Baltimore Port Records

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The Port Records for Baltimore from the Revolution to the First World War are scattered and in disarray.

This entry focuses on the analysis of the sources of the activities of the Port in the first half of the 19th century, beginning with the late 1830s and will encompass vessels, captains, commission merchants, cargoes and shipbuilding linked to images of the records and analytical spreadsheets. Over time the intent is to link to explanations of where the records are to be found, and to provide topical analysis of their content. The initial project linked here relates to Baltimore's involvement in the domestic and international slave trade, including building vessels specifically for the illegal trade in slaves from Africa to Cuba, Brazil, and the United States. Baltimore designed and built ships (derived from the Bermuda Pilot boats and from fast sailing ships built in the Loire Valley in the last quarter of the 18th century) were for the most part small and very fast sailors, so much so that the British at Cowes copied their design for 'yachts' purchased by the British Admiralty for patroling the African coast in pursuit of slavers, the most successful of which was the "Waterwitch" which could outsail the fastest of the Baltimore built slavers. The heyday of the Baltimore built slavers was the fifteen years following the Panic of 1837.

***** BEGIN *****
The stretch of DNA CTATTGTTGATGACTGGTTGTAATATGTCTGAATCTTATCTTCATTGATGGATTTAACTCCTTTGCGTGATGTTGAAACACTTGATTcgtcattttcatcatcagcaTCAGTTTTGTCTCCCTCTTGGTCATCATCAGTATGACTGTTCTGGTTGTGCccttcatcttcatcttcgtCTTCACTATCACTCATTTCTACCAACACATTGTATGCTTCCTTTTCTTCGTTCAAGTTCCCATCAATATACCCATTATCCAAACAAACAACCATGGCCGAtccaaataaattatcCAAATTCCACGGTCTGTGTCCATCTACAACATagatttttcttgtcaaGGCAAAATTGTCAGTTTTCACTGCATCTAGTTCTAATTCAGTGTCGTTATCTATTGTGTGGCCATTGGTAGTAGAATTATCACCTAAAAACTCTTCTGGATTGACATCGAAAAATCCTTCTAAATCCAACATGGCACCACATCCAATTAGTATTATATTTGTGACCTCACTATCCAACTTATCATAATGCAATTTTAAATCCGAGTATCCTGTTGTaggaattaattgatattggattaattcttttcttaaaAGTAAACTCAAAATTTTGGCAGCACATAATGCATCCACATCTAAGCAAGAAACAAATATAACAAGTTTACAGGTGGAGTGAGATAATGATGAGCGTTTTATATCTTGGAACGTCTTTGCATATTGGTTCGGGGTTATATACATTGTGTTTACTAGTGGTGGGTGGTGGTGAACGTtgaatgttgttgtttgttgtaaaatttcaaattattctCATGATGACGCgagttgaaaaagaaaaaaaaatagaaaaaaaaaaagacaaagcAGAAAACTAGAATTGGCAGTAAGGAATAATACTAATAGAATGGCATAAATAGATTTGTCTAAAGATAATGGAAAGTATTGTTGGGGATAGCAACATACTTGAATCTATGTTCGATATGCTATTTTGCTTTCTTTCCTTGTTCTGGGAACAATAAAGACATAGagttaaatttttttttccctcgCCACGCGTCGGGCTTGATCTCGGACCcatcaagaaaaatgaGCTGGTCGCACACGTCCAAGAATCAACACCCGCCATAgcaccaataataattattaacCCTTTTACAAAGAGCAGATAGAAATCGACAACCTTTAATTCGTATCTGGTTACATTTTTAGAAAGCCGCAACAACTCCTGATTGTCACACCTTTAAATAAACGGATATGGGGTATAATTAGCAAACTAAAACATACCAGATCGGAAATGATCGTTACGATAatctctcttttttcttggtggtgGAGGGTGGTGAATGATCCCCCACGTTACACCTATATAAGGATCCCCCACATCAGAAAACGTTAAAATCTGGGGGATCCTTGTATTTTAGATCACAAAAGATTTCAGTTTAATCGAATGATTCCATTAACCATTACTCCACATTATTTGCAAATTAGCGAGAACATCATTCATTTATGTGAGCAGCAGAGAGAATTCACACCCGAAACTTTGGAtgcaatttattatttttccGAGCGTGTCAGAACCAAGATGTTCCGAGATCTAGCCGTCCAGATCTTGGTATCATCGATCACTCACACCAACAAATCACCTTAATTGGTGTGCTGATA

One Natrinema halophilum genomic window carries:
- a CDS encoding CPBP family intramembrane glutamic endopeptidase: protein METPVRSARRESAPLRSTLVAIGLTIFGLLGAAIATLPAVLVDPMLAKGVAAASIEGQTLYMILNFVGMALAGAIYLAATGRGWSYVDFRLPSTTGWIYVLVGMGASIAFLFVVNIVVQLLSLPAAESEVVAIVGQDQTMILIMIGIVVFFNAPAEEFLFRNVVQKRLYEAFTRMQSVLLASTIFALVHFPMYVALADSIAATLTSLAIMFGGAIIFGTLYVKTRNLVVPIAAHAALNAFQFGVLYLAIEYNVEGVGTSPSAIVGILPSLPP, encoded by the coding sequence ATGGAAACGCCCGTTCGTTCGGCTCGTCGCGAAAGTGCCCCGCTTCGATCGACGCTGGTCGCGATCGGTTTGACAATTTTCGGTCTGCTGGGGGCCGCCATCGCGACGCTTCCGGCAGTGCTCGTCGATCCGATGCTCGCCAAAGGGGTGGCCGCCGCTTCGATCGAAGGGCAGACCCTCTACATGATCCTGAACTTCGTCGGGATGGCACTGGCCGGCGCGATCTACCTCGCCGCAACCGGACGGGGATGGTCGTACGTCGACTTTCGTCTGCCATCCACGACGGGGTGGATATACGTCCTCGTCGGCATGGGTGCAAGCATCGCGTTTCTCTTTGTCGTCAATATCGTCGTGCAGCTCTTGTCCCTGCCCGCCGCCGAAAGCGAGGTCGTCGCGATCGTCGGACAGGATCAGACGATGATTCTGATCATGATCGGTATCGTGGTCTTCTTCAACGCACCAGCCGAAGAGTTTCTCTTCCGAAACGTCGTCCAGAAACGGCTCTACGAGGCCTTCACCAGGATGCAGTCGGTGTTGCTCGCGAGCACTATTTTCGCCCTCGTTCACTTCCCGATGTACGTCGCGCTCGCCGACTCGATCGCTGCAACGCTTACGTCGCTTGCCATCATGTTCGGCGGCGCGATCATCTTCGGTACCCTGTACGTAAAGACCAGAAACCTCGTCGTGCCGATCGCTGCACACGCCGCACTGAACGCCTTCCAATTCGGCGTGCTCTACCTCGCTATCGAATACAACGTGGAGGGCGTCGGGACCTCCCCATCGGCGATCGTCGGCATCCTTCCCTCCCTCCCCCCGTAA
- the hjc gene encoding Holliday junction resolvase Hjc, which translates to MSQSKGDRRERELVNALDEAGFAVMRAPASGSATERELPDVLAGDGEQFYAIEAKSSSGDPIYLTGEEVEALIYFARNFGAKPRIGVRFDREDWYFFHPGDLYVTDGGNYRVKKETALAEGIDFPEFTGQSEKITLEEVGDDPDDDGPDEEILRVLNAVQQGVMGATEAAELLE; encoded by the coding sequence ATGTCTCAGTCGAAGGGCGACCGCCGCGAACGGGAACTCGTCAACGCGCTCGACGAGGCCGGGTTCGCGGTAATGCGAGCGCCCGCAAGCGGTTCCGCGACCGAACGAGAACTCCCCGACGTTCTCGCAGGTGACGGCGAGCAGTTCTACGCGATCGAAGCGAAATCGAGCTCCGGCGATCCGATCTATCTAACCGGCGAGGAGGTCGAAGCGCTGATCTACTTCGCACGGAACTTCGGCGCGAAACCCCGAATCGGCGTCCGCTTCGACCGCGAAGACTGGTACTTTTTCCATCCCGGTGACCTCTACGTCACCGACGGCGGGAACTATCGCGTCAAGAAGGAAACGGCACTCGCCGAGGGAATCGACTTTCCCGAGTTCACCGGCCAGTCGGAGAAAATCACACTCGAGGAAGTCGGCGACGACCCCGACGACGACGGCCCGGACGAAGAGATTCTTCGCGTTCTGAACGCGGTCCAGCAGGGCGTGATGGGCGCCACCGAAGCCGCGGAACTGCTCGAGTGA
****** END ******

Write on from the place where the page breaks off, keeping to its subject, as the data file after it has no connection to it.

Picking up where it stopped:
Entrances and Clearances, 1836-1839

The New Orleans Trade, 1838, derived from MdHS 610. To access this spreadsheet on Google Drive you will need permission from

Merchant's Exchange daily log for 1838, (this only available locally on a usb drive or DVD available from, assigned locally as Drive "L." If you are using Chrome as a browser, you will need to add the extension and enable local file links).